I got an invitation for Thanksgiving with Calla and her family this morning (well, yesterday morning, but who’s counting), assuming she can get a pass to go out for some time with her family. Like I sad last time, I’ve never really spent the holidays with anyone besides my family, let alone the family of someone who, frankly, I’m still very interested in. I want to go, mostly because, in lieu of my family, I think some family, even if it isn’t mine, would be nice, and because I want to spend time with Calla. At the same time, though, it’s a little intimidating. Not a situation I’ve been in before, I have to say.

I keep thinking about Calla, and how she might be headed somewhere else, possibly far away, for six months or so. I want her to get treatment that will help her, but I know I’ll miss her a lot when she’s gone. But she’s such an amazing person, even though she doesn’t see it, and I think seeing her when she’s better, or at least better able to manage her issues, would be worth waiting all the time it takes. I know I seem to write about her a lot, and I don’t want other people in my life to feel like they mean less to me, but she is currently the one with the most pressing issues.

My own issues, really, seem pretty small these days. I have my friends, my place, my job, and a life for myself. Granted, none of it is perfect, and I certainly have my moments of depression and doubt. But I have people to talk to, therapy to help me unburden myself, medication to help me manage what I’m feeling, and things to keep my mind off the times when life doesn’t look so great. If you had told me I would be here a year ago, I would have – well, not laughed in your face, because I wouldn’t have really felt like laughing, but been skeptical and sarcastic enough to cause physical damage.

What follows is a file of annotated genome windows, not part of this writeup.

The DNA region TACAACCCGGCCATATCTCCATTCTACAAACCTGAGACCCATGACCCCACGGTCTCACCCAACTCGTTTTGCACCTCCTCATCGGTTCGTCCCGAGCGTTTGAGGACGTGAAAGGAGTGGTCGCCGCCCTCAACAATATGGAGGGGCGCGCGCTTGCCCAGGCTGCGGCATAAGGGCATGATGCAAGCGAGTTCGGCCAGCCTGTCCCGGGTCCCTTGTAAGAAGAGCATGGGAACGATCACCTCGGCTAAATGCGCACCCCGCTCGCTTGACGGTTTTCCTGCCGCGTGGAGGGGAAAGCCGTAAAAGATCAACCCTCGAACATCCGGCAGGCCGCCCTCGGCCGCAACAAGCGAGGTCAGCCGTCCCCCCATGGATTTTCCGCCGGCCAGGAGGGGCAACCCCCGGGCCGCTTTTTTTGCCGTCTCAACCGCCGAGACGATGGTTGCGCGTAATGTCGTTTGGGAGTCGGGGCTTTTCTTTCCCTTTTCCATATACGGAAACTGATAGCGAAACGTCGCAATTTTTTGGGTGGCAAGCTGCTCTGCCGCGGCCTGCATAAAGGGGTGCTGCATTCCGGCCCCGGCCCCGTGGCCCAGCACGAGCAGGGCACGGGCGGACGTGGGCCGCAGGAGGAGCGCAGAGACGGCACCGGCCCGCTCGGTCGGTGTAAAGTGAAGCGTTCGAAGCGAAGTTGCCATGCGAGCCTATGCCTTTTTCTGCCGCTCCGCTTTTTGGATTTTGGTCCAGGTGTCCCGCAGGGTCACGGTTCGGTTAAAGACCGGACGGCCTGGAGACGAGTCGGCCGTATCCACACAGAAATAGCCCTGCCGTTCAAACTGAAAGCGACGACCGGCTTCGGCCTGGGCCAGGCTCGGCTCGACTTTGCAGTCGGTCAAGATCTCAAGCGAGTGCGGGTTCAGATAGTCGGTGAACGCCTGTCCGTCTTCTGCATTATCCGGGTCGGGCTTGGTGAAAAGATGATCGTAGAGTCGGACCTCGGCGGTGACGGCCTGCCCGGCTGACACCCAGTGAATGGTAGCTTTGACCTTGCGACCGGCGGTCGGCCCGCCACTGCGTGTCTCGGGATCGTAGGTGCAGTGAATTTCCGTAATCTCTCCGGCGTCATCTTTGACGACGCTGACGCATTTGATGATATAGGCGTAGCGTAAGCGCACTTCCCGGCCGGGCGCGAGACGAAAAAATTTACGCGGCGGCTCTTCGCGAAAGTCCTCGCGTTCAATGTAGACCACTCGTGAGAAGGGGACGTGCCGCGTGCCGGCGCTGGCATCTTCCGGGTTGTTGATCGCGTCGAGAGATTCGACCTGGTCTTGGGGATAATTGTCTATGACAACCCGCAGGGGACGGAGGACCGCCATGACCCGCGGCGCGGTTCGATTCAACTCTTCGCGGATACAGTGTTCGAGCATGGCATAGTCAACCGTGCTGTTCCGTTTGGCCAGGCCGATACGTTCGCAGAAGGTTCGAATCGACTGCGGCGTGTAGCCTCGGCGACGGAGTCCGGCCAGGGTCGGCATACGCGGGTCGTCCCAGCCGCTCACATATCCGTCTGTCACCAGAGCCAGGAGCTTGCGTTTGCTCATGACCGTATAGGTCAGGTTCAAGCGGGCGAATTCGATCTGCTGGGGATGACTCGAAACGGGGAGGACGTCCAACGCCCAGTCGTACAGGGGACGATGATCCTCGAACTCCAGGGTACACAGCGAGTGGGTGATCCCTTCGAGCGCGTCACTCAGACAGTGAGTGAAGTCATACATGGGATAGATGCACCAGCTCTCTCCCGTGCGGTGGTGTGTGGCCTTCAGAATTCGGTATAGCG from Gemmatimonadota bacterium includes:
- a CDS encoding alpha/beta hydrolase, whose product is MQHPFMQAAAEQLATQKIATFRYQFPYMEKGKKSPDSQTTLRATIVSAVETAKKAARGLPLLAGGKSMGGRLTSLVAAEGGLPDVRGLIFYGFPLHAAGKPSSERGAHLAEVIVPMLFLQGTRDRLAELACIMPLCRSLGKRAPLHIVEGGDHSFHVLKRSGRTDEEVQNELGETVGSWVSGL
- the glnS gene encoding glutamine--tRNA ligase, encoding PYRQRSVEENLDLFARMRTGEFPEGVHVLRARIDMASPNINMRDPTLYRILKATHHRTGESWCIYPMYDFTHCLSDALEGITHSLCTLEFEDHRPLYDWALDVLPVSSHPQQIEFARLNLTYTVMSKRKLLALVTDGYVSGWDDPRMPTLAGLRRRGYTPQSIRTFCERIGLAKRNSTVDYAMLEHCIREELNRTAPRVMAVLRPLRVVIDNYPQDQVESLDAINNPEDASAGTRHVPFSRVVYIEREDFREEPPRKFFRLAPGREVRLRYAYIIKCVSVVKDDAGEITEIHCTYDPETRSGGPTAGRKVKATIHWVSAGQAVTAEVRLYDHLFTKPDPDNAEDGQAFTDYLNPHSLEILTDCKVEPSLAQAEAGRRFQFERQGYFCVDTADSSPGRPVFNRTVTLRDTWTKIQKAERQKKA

I’m not really sure where to go with this blog, really. I don’t have groups anymore to talk about them, and while I am familiar with many of the issues of people I know, I don’t want to talk about them without permission. My depression, while not – and never – cured, has at least become pretty manageable, to the point where at least one or two people who knew me before Menninger say I’m not the same person. I don’t want to just make a diary of what I do, because honestly, I don’t do anything all that thrilling – and if I talk too much about working for Barnes & Noble, I might get in trouble, because they can apparently be touchy about that sort of thing.